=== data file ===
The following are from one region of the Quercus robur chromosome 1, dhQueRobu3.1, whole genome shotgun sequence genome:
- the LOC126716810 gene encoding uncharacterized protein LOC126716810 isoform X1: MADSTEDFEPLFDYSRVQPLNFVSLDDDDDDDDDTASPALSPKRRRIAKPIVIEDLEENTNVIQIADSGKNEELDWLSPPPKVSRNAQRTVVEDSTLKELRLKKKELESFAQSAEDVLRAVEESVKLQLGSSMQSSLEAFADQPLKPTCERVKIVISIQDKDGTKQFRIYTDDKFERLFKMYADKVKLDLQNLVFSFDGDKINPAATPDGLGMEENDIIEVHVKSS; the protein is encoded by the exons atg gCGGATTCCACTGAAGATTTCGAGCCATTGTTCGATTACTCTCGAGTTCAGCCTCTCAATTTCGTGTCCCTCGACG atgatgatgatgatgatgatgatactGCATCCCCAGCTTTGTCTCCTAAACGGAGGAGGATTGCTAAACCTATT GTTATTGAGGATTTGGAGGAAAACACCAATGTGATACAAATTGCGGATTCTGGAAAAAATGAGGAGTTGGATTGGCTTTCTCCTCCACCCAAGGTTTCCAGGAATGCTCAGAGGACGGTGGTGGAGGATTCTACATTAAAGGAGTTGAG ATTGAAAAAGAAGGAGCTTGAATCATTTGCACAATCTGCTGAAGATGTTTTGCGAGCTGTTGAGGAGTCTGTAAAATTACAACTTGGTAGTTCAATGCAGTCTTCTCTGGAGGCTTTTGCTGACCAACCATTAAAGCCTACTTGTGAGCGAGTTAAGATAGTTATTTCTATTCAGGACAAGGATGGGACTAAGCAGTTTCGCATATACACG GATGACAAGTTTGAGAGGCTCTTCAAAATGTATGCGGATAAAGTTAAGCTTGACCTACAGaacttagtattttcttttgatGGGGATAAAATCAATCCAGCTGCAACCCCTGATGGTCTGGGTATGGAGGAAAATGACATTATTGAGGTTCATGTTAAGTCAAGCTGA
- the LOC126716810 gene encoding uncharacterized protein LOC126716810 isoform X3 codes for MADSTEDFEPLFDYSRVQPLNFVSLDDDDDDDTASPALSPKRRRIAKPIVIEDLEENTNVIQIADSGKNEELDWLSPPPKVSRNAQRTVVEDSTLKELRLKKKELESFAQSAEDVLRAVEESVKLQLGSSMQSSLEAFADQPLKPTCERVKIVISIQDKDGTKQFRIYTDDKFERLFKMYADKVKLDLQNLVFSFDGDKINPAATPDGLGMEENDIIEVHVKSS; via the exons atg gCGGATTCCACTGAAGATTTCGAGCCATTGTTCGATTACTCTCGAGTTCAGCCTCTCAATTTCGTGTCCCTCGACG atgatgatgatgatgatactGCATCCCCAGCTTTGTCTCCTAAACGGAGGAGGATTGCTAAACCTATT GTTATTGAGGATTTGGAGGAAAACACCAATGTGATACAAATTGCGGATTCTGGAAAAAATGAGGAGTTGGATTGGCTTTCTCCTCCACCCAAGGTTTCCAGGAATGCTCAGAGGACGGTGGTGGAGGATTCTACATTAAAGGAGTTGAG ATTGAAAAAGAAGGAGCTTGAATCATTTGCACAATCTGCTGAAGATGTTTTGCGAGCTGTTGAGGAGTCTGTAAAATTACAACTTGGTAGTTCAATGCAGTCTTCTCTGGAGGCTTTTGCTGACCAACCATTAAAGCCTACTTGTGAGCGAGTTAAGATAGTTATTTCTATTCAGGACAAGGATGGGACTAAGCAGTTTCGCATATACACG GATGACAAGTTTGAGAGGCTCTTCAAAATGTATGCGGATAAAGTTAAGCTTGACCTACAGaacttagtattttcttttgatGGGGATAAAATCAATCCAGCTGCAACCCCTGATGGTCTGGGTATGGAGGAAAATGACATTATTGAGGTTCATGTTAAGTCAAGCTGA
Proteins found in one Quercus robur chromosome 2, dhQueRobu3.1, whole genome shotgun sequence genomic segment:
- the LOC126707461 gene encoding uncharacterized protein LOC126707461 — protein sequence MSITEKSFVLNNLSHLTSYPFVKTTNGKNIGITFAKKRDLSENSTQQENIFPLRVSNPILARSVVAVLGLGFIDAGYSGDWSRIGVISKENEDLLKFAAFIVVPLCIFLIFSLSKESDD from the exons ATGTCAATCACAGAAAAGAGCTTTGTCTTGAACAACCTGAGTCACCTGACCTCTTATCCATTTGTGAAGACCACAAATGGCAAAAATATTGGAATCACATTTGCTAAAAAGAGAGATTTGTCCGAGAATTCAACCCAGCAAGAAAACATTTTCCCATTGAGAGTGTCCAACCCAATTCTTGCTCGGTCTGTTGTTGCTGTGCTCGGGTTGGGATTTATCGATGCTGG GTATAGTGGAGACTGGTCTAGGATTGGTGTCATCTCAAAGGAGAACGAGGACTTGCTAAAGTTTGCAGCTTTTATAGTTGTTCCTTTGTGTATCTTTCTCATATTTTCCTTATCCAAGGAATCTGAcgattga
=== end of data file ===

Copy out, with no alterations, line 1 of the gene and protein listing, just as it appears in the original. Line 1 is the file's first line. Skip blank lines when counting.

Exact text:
The following are from one region of the Quercus robur chromosome 1, dhQueRobu3.1, whole genome shotgun sequence genome: